Australian Telehealth firm Coviu said it will work on a project to create a new digital toolkit for telehealth wound care. The company is working in collaboration with the government research agency Commonwealth Scientific and Industrial Research Organization, the Western NSW Primary Health Network, university partners The University of Sydney and The University of Technology Sydney, and insurance firm Australian Unity.
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The cost of chronic wounds is equivalent to more than $3.5 billion, approximately 2% of national healthcare expenditure, with more than 400,000 Australians estimated to suffer at any time.
The new suite of digital tools will provide a one-stop-shop for clinicians caring for wounds, which have become even more acute during the pandemic, especially in regional areas where there are workforce shortages.
Through AI-powered mobile imaging, physicians will be able to analyze and monitor wounds remotely.
Coviu has received roughly A$6.5 million ($4.5 million) funding from the federal government’s Medical Research Future Fund for this project, which will start development next year. Coviu targets to release its digital wound care toolkit on its platform in 2026, reports MobiHealthNews.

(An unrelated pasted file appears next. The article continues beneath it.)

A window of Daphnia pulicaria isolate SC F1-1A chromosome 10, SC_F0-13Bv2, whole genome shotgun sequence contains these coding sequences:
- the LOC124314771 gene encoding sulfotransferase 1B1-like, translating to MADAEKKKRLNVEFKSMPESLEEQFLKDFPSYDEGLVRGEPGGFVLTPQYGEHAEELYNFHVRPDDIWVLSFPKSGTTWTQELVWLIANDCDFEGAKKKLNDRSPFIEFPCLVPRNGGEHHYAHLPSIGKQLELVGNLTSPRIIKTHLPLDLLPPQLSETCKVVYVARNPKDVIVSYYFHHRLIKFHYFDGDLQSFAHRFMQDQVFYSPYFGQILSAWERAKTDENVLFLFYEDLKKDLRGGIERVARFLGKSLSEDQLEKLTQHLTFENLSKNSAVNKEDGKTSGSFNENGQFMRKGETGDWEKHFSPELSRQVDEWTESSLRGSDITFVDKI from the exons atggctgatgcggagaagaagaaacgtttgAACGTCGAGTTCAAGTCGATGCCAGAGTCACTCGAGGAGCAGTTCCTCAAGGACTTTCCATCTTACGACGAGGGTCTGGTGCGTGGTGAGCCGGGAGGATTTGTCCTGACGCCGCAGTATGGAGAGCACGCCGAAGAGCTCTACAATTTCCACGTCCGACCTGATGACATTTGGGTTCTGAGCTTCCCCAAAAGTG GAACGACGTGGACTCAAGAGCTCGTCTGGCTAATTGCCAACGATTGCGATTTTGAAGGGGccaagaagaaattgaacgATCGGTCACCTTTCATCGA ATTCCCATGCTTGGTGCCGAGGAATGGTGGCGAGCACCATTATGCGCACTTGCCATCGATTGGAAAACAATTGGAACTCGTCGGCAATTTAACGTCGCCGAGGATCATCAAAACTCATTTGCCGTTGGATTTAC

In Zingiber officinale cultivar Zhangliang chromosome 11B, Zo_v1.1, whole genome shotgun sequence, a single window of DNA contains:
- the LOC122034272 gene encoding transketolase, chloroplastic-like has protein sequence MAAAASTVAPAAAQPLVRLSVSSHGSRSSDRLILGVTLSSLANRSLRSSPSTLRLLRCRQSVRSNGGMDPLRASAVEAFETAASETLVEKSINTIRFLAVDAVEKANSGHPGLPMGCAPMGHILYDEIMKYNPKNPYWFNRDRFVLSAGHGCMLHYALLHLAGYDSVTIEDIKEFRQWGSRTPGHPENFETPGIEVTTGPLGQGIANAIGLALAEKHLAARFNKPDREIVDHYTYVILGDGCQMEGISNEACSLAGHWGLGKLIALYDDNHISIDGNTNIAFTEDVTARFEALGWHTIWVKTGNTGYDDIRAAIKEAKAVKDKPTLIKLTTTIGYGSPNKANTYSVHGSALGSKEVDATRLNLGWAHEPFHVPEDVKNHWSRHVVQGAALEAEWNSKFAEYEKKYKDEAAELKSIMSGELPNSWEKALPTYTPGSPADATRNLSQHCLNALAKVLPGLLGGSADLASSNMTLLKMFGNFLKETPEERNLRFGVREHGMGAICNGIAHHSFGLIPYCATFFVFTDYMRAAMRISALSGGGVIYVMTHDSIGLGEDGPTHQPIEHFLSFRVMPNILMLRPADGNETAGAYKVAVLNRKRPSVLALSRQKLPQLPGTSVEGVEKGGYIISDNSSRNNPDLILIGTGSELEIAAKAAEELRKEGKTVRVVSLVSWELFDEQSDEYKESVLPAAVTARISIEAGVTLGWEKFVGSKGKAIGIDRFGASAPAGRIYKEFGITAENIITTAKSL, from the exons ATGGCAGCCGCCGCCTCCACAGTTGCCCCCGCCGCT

Commenting on the technology, Dr. Annie Banbury, Clinical Research Lead at Coviu said, “The wound care digital toolkit gives us an enormous opportunity to make a difference to the health and quality of life of aged care residents. It will support clinicians, such as GPs, to make data-informed clinical decisions for wound care during a telehealth video call. It will also allow more clinicians to provide high-quality wound care to residential aged care settings. The toolkit will continue building Coviu’s AI digital tools to support health care providers”.
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“The toolkit will bring together organizations with a range of expertise – from creating the AI solution with wound care experts to its implementation in residential aged care. For this project, we have Coviu, leading research institutions, aged care providers and specialists in rural health and health economics. To have the backing of the Federal Government’s Medical Research Future Fund is fantastic – we can’t wait to get started.”